# Is there any reason behind bias towards max pooling over avg pooling?

Consider the following excerpt taken from the chapter named Using convolutions to generalize from the textbook titled Deep Learning with PyTorch by Eli Stevens et al.

Downsampling could in principle occur in different ways. Scaling an image by half is the equivalent of taking four neighboring pixels as input and producing one pixel as output. How we compute the value of the output based on the values of the input is up to us. We could

• Average the four pixels. This average pooling was a common approach early on but has fallen out of favor somewhat.
• Take the maximum of the four pixels. This approach, called max pooling, is currently the most commonly used approach, but it has a downside of discarding the other three-quarters of the data.
• Perform a strided convolution, where only every $$N$$-th pixel is calculated. A $$3 \times 4$$ convolution with stride 2 still incorporates input from all pixels from the previous layer. The literature shows promise for this approach, but it has not yet supplanted max pooling.

The paragraph is mentioning that the research community is biased towards max-pooling than average pooling. Is there any rational basis for such bias?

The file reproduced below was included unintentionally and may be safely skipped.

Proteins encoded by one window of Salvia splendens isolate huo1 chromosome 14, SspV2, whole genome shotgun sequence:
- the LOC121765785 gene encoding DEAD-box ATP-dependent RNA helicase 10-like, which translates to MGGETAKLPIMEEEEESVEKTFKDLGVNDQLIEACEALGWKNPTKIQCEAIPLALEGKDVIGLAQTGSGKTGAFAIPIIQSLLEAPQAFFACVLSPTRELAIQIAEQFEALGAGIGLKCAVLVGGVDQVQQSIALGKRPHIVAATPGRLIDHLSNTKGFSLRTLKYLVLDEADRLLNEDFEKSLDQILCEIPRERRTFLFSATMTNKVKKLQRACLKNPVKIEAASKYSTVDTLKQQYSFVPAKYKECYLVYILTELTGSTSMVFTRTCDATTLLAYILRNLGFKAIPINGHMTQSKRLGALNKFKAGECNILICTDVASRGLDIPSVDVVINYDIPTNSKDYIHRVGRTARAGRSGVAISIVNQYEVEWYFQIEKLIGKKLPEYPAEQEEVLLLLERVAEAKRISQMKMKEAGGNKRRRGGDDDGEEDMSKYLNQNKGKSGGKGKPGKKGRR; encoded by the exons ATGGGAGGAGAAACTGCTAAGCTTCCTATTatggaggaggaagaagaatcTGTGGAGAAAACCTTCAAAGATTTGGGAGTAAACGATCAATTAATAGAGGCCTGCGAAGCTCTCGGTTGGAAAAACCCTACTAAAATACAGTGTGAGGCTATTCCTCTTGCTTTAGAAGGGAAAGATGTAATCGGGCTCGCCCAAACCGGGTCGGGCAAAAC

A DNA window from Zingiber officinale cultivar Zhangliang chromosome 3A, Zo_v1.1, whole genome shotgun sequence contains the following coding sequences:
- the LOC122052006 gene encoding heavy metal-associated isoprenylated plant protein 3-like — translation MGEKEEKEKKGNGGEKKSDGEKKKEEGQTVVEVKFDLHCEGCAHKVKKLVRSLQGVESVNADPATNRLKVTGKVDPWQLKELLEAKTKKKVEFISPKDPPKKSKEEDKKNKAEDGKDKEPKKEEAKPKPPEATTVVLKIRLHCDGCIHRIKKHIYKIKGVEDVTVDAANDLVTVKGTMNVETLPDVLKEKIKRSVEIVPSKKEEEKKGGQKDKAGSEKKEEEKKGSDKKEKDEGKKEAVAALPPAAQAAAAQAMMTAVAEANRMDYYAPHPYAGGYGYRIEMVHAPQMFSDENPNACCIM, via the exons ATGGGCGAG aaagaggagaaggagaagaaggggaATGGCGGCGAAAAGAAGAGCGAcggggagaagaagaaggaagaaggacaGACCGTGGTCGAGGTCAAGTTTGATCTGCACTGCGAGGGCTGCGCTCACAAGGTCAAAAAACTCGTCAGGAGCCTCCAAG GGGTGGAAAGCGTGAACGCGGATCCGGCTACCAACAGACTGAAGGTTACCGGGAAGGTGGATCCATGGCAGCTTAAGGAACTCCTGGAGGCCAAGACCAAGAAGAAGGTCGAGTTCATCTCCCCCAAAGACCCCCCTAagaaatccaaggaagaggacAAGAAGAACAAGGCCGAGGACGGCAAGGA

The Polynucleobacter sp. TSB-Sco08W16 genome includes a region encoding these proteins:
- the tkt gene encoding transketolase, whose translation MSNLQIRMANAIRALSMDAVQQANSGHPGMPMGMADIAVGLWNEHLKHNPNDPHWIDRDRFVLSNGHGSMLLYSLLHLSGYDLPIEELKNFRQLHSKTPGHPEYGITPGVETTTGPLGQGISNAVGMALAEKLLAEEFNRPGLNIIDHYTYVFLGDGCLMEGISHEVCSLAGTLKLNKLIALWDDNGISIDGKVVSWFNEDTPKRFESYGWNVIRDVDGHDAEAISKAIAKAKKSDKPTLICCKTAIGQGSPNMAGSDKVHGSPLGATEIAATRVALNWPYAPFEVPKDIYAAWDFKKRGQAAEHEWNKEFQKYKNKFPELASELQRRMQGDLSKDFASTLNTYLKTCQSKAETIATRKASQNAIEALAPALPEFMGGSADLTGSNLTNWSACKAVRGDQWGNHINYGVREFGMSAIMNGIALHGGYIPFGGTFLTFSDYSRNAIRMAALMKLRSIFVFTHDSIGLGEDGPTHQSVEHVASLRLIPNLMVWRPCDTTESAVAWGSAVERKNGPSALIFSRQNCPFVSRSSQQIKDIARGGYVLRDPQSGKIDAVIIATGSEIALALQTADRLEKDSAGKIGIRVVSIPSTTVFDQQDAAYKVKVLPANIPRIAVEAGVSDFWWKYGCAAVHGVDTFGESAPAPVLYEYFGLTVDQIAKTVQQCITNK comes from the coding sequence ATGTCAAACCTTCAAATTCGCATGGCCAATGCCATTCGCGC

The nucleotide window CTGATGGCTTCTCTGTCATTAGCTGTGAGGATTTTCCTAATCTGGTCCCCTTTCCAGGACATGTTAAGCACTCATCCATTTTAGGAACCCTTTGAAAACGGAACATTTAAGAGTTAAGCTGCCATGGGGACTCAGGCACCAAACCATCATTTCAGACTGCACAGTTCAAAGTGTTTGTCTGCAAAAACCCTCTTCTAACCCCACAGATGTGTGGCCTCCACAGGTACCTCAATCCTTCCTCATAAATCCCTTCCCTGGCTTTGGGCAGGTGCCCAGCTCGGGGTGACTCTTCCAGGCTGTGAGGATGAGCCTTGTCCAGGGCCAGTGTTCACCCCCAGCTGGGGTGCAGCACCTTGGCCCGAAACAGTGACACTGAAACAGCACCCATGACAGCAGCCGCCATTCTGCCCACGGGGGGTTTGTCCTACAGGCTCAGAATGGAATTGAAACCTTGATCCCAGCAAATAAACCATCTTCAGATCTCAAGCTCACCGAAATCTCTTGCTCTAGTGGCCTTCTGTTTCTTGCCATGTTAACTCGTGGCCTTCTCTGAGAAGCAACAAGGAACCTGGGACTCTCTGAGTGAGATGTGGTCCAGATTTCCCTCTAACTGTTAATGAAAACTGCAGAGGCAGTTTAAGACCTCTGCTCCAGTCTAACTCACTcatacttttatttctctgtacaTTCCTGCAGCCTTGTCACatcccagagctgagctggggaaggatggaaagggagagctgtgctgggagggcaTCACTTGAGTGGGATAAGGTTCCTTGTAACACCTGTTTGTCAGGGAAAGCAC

I've found out rather a good explanation on Quora.

Max pooling extracts the most salient features - edges, cusps, whatever.

Average pooling operates smoothly - collects features, that are relevant to any part of the image.

Max pooling throws some information, It can be thought as some sense of "forgetting", whereas Average pooling depends on the whole input, despite the output representation is compressed.

There are cases, where each of these operations may not be good for feature extracting (from here):

In th first case Max Pooling will produce simply a white background, and in the second after Average pooling one will get a pale grey strip (although I think, it should be lighter, than depicted).

Probably It would make sense, to mix these two approaches, and pool half of the filters with Max Pooling, and another half with Average Pooling, although, I am not aware of the use of this approach in the literature.

The most flexible and expressive approach is the stridden convolution and the Average pooling, for example, is a particular case of it, but it introduces a certain (although not big) additional cost for storage of new parameters.